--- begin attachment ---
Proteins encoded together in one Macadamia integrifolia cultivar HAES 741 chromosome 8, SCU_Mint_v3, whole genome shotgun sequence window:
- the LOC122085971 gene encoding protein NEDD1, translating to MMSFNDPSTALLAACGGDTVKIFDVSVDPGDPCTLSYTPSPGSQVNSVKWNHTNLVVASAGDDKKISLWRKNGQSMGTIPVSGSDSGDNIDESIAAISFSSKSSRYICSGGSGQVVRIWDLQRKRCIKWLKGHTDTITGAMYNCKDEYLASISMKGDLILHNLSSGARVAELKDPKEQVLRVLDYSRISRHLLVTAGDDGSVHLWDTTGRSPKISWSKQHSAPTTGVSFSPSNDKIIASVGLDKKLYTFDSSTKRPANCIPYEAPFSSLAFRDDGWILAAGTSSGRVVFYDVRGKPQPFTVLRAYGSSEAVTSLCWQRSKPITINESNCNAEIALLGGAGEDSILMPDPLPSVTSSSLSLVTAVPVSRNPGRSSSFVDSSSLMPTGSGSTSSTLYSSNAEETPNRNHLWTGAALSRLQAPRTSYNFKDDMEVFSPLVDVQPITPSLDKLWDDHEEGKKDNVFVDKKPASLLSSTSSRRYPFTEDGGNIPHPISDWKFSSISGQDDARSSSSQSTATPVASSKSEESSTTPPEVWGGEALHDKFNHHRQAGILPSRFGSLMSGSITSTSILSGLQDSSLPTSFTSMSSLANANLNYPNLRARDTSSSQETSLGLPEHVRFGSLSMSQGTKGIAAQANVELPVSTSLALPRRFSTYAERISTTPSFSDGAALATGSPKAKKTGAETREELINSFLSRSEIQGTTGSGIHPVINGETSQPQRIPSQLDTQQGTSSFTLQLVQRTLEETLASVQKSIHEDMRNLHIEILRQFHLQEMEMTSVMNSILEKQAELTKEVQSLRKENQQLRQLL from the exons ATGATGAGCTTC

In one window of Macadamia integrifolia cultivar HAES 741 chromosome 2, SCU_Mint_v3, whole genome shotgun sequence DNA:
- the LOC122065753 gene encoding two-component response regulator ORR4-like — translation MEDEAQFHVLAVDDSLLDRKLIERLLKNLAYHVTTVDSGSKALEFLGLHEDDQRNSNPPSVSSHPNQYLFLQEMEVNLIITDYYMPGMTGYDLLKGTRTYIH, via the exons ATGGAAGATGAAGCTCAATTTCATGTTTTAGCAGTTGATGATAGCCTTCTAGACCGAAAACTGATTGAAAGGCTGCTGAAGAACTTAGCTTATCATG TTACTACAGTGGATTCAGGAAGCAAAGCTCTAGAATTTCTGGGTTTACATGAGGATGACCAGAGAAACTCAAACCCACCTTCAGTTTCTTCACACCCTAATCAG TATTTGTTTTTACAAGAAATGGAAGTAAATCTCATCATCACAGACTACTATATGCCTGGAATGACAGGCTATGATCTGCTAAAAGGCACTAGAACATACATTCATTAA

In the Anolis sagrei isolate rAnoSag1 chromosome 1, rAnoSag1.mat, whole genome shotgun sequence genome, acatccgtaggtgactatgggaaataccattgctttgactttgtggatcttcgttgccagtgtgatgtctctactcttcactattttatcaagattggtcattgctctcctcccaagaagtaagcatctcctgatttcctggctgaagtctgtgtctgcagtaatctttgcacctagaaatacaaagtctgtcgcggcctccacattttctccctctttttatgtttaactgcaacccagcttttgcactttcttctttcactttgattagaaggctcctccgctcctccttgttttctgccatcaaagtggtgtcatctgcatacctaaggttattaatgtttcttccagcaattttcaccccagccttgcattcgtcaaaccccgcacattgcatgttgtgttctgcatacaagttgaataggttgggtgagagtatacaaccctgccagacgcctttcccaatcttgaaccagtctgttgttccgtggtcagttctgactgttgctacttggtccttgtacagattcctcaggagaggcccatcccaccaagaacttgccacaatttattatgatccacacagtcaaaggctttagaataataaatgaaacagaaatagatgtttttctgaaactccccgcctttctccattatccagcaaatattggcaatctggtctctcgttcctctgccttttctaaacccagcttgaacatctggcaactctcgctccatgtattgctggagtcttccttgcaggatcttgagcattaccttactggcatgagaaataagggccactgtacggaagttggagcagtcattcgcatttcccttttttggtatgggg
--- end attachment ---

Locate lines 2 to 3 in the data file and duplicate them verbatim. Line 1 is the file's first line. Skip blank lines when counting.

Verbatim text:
- the LOC122085971 gene encoding protein NEDD1, translating to MMSFNDPSTALLAACGGDTVKIFDVSVDPGDPCTLSYTPSPGSQVNSVKWNHTNLVVASAGDDKKISLWRKNGQSMGTIPVSGSDSGDNIDESIAAISFSSKSSRYICSGGSGQVVRIWDLQRKRCIKWLKGHTDTITGAMYNCKDEYLASISMKGDLILHNLSSGARVAELKDPKEQVLRVLDYSRISRHLLVTAGDDGSVHLWDTTGRSPKISWSKQHSAPTTGVSFSPSNDKIIASVGLDKKLYTFDSSTKRPANCIPYEAPFSSLAFRDDGWILAAGTSSGRVVFYDVRGKPQPFTVLRAYGSSEAVTSLCWQRSKPITINESNCNAEIALLGGAGEDSILMPDPLPSVTSSSLSLVTAVPVSRNPGRSSSFVDSSSLMPTGSGSTSSTLYSSNAEETPNRNHLWTGAALSRLQAPRTSYNFKDDMEVFSPLVDVQPITPSLDKLWDDHEEGKKDNVFVDKKPASLLSSTSSRRYPFTEDGGNIPHPISDWKFSSISGQDDARSSSSQSTATPVASSKSEESSTTPPEVWGGEALHDKFNHHRQAGILPSRFGSLMSGSITSTSILSGLQDSSLPTSFTSMSSLANANLNYPNLRARDTSSSQETSLGLPEHVRFGSLSMSQGTKGIAAQANVELPVSTSLALPRRFSTYAERISTTPSFSDGAALATGSPKAKKTGAETREELINSFLSRSEIQGTTGSGIHPVINGETSQPQRIPSQLDTQQGTSSFTLQLVQRTLEETLASVQKSIHEDMRNLHIEILRQFHLQEMEMTSVMNSILEKQAELTKEVQSLRKENQQLRQLL from the exons ATGATGAGCTTC

In one window of Macadamia integrifolia cultivar HAES 741 chromosome 2, SCU_Mint_v3, whole genome shotgun sequence DNA: